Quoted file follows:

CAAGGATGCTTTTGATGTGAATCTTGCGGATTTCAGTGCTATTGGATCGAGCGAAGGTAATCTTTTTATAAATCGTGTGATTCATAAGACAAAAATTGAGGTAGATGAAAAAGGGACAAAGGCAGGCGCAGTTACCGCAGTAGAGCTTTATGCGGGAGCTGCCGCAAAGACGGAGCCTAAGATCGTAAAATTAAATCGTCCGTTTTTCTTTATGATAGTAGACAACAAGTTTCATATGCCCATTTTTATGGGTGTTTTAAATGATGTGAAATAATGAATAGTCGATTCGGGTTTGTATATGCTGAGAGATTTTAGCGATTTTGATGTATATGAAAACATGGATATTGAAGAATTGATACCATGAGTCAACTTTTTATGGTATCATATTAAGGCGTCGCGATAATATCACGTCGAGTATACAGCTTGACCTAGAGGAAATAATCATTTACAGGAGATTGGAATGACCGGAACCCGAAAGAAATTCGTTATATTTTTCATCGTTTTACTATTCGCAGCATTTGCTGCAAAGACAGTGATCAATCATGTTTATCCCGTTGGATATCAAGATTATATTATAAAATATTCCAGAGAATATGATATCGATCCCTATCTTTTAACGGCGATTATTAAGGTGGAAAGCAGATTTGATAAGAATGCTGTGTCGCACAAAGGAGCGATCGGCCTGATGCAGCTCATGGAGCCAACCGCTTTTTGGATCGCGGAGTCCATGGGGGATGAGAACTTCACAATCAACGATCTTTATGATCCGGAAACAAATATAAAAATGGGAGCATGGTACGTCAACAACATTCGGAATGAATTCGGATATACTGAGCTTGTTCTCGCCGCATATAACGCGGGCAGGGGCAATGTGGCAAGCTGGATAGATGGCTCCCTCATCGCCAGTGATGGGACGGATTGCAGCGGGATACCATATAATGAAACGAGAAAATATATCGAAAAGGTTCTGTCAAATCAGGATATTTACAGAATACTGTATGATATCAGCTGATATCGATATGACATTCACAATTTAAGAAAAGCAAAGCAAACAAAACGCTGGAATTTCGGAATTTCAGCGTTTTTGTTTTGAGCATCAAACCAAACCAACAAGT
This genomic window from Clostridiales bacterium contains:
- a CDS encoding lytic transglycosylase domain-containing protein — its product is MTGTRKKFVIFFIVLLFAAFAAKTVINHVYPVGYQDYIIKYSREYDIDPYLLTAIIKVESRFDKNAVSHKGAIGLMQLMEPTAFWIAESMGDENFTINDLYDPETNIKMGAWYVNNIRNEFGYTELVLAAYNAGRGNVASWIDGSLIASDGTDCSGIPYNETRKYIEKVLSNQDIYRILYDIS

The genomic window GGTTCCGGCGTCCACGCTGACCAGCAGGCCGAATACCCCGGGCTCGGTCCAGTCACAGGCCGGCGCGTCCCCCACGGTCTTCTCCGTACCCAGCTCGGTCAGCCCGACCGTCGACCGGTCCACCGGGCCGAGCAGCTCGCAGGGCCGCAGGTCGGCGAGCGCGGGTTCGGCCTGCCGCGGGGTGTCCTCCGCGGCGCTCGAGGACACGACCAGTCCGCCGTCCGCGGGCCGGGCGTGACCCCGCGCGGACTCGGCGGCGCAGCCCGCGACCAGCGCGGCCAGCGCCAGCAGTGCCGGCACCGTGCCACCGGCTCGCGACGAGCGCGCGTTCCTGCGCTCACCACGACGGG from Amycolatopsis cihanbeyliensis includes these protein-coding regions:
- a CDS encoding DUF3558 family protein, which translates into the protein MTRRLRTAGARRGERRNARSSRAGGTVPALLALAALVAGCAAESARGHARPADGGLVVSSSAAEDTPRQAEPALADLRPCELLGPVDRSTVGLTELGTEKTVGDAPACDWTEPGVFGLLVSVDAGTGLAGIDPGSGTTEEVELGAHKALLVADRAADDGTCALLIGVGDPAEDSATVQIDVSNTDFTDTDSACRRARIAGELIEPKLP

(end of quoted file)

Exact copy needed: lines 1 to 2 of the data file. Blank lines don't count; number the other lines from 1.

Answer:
CAAGGATGCTTTTGATGTGAATCTTGCGGATTTCAGTGCTATTGGATCGAGCGAAGGTAATCTTTTTATAAATCGTGTGATTCATAAGACAAAAATTGAGGTAGATGAAAAAGGGACAAAGGCAGGCGCAGTTACCGCAGTAGAGCTTTATGCGGGAGCTGCCGCAAAGACGGAGCCTAAGATCGTAAAATTAAATCGTCCGTTTTTCTTTATGATAGTAGACAACAAGTTTCATATGCCCATTTTTATGGGTGTTTTAAATGATGTGAAATAATGAATAGTCGATTCGGGTTTGTATATGCTGAGAGATTTTAGCGATTTTGATGTATATGAAAACATGGATATTGAAGAATTGATACCATGAGTCAACTTTTTATGGTATCATATTAAGGCGTCGCGATAATATCACGTCGAGTATACAGCTTGACCTAGAGGAAATAATCATTTACAGGAGATTGGAATGACCGGAACCCGAAAGAAATTCGTTATATTTTTCATCGTTTTACTATTCGCAGCATTTGCTGCAAAGACAGTGATCAATCATGTTTATCCCGTTGGATATCAAGATTATATTATAAAATATTCCAGAGAATATGATATCGATCCCTATCTTTTAACGGCGATTATTAAGGTGGAAAGCAGATTTGATAAGAATGCTGTGTCGCACAAAGGAGCGATCGGCCTGATGCAGCTCATGGAGCCAACCGCTTTTTGGATCGCGGAGTCCATGGGGGATGAGAACTTCACAATCAACGATCTTTATGATCCGGAAACAAATATAAAAATGGGAGCATGGTACGTCAACAACATTCGGAATGAATTCGGATATACTGAGCTTGTTCTCGCCGCATATAACGCGGGCAGGGGCAATGTGGCAAGCTGGATAGATGGCTCCCTCATCGCCAGTGATGGGACGGATTGCAGCGGGATACCATATAATGAAACGAGAAAATATATCGAAAAGGTTCTGTCAAATCAGGATATTTACAGAATACTGTATGATATCAGCTGATATCGATATGACATTCACAATTTAAGAAAAGCAAAGCAAACAAAACGCTGGAATTTCGGAATTTCAGCGTTTTTGTTTTGAGCATCAAACCAAACCAACAAGT
This genomic window from Clostridiales bacterium contains: